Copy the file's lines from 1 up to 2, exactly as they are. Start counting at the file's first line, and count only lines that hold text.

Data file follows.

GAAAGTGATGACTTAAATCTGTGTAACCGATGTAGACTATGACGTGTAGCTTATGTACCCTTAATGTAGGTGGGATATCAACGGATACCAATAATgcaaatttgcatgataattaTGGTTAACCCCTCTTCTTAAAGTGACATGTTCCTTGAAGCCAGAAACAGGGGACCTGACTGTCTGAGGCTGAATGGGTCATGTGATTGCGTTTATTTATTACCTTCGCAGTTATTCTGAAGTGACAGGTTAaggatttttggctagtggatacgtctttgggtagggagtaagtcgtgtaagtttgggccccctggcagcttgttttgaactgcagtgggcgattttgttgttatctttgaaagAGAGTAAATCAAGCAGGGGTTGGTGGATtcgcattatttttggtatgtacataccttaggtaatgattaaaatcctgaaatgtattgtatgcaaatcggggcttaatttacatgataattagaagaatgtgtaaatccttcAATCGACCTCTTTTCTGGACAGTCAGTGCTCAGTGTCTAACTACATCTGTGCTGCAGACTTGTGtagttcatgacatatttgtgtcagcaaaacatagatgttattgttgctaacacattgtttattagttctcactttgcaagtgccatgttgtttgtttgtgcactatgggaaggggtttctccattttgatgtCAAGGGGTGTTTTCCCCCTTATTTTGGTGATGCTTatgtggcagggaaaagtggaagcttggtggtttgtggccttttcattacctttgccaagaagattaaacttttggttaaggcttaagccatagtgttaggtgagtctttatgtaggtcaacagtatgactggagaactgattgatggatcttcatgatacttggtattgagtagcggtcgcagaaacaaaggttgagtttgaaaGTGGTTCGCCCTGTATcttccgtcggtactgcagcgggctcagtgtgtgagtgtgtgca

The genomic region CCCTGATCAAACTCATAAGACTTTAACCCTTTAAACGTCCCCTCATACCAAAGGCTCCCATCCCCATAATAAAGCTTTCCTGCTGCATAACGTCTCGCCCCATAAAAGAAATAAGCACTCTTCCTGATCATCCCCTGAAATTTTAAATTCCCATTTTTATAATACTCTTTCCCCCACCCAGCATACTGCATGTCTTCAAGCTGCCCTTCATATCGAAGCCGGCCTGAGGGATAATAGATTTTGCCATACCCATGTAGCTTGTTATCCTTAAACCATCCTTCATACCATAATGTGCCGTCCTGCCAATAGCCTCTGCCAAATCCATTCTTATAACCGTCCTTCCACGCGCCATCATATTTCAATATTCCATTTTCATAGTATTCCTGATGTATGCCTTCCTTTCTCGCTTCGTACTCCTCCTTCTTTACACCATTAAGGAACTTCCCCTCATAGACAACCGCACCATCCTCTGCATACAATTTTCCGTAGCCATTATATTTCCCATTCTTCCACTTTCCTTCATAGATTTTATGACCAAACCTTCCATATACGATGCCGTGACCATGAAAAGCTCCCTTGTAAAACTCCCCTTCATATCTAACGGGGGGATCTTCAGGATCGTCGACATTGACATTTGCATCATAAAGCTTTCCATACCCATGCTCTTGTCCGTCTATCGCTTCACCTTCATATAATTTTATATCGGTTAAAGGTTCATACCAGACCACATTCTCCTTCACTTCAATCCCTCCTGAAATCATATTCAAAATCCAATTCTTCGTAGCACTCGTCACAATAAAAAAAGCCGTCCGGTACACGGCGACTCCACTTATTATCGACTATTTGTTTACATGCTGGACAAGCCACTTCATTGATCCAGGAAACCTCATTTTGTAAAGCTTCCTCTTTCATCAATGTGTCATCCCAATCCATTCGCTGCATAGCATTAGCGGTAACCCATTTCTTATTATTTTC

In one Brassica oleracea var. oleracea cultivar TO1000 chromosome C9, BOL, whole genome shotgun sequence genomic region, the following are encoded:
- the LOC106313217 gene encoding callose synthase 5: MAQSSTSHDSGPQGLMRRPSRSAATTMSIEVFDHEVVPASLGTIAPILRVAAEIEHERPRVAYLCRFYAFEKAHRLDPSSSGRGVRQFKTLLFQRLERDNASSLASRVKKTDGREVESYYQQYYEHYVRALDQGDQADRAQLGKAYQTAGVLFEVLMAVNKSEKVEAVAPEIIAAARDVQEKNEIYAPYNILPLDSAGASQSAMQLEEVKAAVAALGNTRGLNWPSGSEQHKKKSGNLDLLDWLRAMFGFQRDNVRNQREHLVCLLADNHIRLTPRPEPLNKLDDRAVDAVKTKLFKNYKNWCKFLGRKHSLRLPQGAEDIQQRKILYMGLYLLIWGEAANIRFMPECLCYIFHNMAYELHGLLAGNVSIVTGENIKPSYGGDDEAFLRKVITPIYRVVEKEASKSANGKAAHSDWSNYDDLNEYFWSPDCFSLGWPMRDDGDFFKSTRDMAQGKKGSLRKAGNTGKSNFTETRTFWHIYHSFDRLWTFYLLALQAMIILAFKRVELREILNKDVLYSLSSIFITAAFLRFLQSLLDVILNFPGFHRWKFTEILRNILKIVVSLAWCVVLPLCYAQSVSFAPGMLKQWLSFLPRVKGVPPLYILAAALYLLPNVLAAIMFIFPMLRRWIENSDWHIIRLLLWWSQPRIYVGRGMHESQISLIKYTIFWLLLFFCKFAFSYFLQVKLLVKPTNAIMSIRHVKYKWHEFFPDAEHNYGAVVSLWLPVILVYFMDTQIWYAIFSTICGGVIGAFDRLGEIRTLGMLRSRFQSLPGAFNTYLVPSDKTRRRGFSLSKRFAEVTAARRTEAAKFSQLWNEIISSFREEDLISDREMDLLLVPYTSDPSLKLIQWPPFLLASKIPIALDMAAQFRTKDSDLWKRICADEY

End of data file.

GAAAGTGATGACTTAAATCTGTGTAACCGATGTAGACTATGACGTGTAGCTTATGTACCCTTAATGTAGGTGGGATATCAACGGATACCAATAATgcaaatttgcatgataattaTGGTTAACCCCTCTTCTTAAAGTGACATGTTCCTTGAAGCCAGAAACAGGGGACCTGACTGTCTGAGGCTGAATGGGTCATGTGATTGCGTTTATTTATTACCTTCGCAGTTATTCTGAAGTGACAGGTTAaggatttttggctagtggatacgtctttgggtagggagtaagtcgtgtaagtttgggccccctggcagcttgttttgaactgcagtgggcgattttgttgttatctttgaaagAGAGTAAATCAAGCAGGGGTTGGTGGATtcgcattatttttggtatgtacataccttaggtaatgattaaaatcctgaaatgtattgtatgcaaatcggggcttaatttacatgataattagaagaatgtgtaaatccttcAATCGACCTCTTTTCTGGACAGTCAGTGCTCAGTGTCTAACTACATCTGTGCTGCAGACTTGTGtagttcatgacatatttgtgtcagcaaaacatagatgttattgttgctaacacattgtttattagttctcactttgcaagtgccatgttgtttgtttgtgcactatgggaaggggtttctccattttgatgtCAAGGGGTGTTTTCCCCCTTATTTTGGTGATGCTTatgtggcagggaaaagtggaagcttggtggtttgtggccttttcattacctttgccaagaagattaaacttttggttaaggcttaagccatagtgttaggtgagtctttatgtaggtcaacagtatgactggagaactgattgatggatcttcatgatacttggtattgagtagcggtcgcagaaacaaaggttgagtttgaaaGTGGTTCGCCCTGTATcttccgtcggtactgcagcgggctcagtgtgtgagtgtgtgca

The genomic region CCCTGATCAAACTCATAAGACTTTAACCCTTTAAACGTCCCCTCATACCAAAGGCTCCCATCCCCATAATAAAGCTTTCCTGCTGCATAACGTCTCGCCCCATAAAAGAAATAAGCACTCTTCCTGATCATCCCCTGAAATTTTAAATTCCCATTTTTATAATACTCTTTCCCCCACCCAGCATACTGCATGTCTTCAAGCTGCCCTTCATATCGAAGCCGGCCTGAGGGATAATAGATTTTGCCATACCCATGTAGCTTGTTATCCTTAAACCATCCTTCATACCATAATGTGCCGTCCTGCCAATAGCCTCTGCCAAATCCATTCTTATAACCGTCCTTCCACGCGCCATCATATTTCAATATTCCATTTTCATAGTATTCCTGATGTATGCCTTCCTTTCTCGCTTCGTACTCCTCCTTCTTTACACCATTAAGGAACTTCCCCTCATAGACAACCGCACCATCCTCTGCATACAATTTTCCGTAGCCATTATATTTCCCATTCTTCCACTTTCCTTCATAGATTTTATGACCAAACCTTCCATATACGATGCCGTGACCATGAAAAGCTCCCTTGTAAAACTCCCCTTCATATCTAACGGGGGGATCTTCAGGATCGTCGACATTGACATTTGCATCATAAAGCTTTCCATACCCATGCTCTTGTCCGTCTATCGCTTCACCTTCATATAATTTTATATCGGTTAAAGGTTCATACCAGACCACATTCTCCTTCACTTCAATCCCTCCTGAAATCATATTCAAAATCCAATTCTTCGTAGCACTCGTCACAATAAAAAAAGCCGTCCGGTACACGGCGACTCCACTTATTATCGACTATTTGTTTACATGCTGGACAAGCCACTTCATTGATCCAGGAAACCTCATTTTGTAAAGCTTCCTCTTTCATCAATGTGTCATCCCAATCCATTCGCTGCATAGCATTAGCGGTAACCCATTTCTTATTATTTTC